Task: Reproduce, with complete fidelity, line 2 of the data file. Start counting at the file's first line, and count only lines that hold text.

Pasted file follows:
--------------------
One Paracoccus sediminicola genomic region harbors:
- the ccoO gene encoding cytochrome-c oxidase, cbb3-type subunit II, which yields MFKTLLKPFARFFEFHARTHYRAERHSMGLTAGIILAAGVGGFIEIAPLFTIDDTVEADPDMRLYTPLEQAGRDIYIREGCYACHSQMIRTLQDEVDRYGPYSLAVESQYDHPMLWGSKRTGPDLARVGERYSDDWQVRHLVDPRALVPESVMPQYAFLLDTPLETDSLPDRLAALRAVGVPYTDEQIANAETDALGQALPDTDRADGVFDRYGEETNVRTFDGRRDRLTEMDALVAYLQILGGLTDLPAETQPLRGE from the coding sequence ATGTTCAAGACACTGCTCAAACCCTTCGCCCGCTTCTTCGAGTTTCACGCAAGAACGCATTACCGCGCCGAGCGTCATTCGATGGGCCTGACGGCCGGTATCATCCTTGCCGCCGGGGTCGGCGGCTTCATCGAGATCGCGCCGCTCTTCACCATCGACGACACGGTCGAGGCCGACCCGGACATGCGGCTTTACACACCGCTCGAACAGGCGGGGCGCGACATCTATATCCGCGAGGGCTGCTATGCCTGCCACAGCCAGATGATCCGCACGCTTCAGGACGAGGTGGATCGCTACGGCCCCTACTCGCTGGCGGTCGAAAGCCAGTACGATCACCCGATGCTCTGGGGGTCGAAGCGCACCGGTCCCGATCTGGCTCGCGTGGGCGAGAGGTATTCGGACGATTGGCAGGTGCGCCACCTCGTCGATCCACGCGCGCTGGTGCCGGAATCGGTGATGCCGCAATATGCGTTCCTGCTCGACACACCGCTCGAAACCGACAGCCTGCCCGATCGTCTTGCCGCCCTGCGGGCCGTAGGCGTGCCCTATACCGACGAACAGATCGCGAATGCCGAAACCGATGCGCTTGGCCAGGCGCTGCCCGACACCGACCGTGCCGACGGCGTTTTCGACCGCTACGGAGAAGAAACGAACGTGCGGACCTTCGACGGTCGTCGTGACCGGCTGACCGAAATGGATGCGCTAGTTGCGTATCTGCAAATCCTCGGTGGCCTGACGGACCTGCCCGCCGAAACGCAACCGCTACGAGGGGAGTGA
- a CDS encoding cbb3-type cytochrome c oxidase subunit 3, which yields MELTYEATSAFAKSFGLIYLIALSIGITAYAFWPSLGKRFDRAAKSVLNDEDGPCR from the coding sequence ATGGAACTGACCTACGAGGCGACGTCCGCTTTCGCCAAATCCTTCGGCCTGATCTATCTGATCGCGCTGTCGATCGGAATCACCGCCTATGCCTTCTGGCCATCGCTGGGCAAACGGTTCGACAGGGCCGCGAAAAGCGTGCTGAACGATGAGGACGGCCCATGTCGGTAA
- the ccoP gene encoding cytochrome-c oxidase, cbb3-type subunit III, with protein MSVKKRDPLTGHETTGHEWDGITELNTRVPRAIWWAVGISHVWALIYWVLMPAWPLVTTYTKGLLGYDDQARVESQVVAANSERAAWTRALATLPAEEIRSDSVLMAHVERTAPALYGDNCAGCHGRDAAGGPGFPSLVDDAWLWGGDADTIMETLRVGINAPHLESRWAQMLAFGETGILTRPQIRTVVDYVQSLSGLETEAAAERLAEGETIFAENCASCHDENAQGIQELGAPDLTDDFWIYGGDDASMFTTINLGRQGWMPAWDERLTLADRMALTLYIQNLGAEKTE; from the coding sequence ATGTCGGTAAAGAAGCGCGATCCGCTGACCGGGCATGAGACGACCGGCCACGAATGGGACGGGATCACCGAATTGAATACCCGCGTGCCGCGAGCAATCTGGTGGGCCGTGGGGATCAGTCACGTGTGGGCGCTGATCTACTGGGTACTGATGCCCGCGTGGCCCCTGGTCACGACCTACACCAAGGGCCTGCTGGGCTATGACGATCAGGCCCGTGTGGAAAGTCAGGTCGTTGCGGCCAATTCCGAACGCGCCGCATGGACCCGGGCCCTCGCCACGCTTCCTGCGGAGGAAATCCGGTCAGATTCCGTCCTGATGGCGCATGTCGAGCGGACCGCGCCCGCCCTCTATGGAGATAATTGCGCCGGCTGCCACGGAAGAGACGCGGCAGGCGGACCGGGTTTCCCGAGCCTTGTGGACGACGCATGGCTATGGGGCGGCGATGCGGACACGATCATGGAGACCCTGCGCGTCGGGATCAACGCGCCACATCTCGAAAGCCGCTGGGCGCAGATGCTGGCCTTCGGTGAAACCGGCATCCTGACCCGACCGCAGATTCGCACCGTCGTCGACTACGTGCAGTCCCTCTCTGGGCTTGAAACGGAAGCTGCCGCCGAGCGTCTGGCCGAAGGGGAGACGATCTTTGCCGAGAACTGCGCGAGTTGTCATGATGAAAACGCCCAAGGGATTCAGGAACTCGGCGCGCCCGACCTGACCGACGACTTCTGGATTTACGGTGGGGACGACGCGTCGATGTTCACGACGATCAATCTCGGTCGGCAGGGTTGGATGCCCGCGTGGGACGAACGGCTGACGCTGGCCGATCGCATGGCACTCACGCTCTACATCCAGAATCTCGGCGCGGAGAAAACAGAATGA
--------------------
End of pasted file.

- the ccoO gene encoding cytochrome-c oxidase, cbb3-type subunit II, which yields MFKTLLKPFARFFEFHARTHYRAERHSMGLTAGIILAAGVGGFIEIAPLFTIDDTVEADPDMRLYTPLEQAGRDIYIREGCYACHSQMIRTLQDEVDRYGPYSLAVESQYDHPMLWGSKRTGPDLARVGERYSDDWQVRHLVDPRALVPESVMPQYAFLLDTPLETDSLPDRLAALRAVGVPYTDEQIANAETDALGQALPDTDRADGVFDRYGEETNVRTFDGRRDRLTEMDALVAYLQILGGLTDLPAETQPLRGE from the coding sequence ATGTTCAAGACACTGCTCAAACCCTTCGCCCGCTTCTTCGAGTTTCACGCAAGAACGCATTACCGCGCCGAGCGTCATTCGATGGGCCTGACGGCCGGTATCATCCTTGCCGCCGGGGTCGGCGGCTTCATCGAGATCGCGCCGCTCTTCACCATCGACGACACGGTCGAGGCCGACCCGGACATGCGGCTTTACACACCGCTCGAACAGGCGGGGCGCGACATCTATATCCGCGAGGGCTGCTATGCCTGCCACAGCCAGATGATCCGCACGCTTCAGGACGAGGTGGATCGCTACGGCCCCTACTCGCTGGCGGTCGAAAGCCAGTACGATCACCCGATGCTCTGGGGGTCGAAGCGCACCGGTCCCGATCTGGCTCGCGTGGGCGAGAGGTATTCGGACGATTGGCAGGTGCGCCACCTCGTCGATCCACGCGCGCTGGTGCCGGAATCGGTGATGCCGCAATATGCGTTCCTGCTCGACACACCGCTCGAAACCGACAGCCTGCCCGATCGTCTTGCCGCCCTGCGGGCCGTAGGCGTGCCCTATACCGACGAACAGATCGCGAATGCCGAAACCGATGCGCTTGGCCAGGCGCTGCCCGACACCGACCGTGCCGACGGCGTTTTCGACCGCTACGGAGAAGAAACGAACGTGCGGACCTTCGACGGTCGTCGTGACCGGCTGACCGAAATGGATGCGCTAGTTGCGTATCTGCAAATCCTCGGTGGCCTGACGGACCTGCCCGCCGAAACGCAACCGCTACGAGGGGAGTGA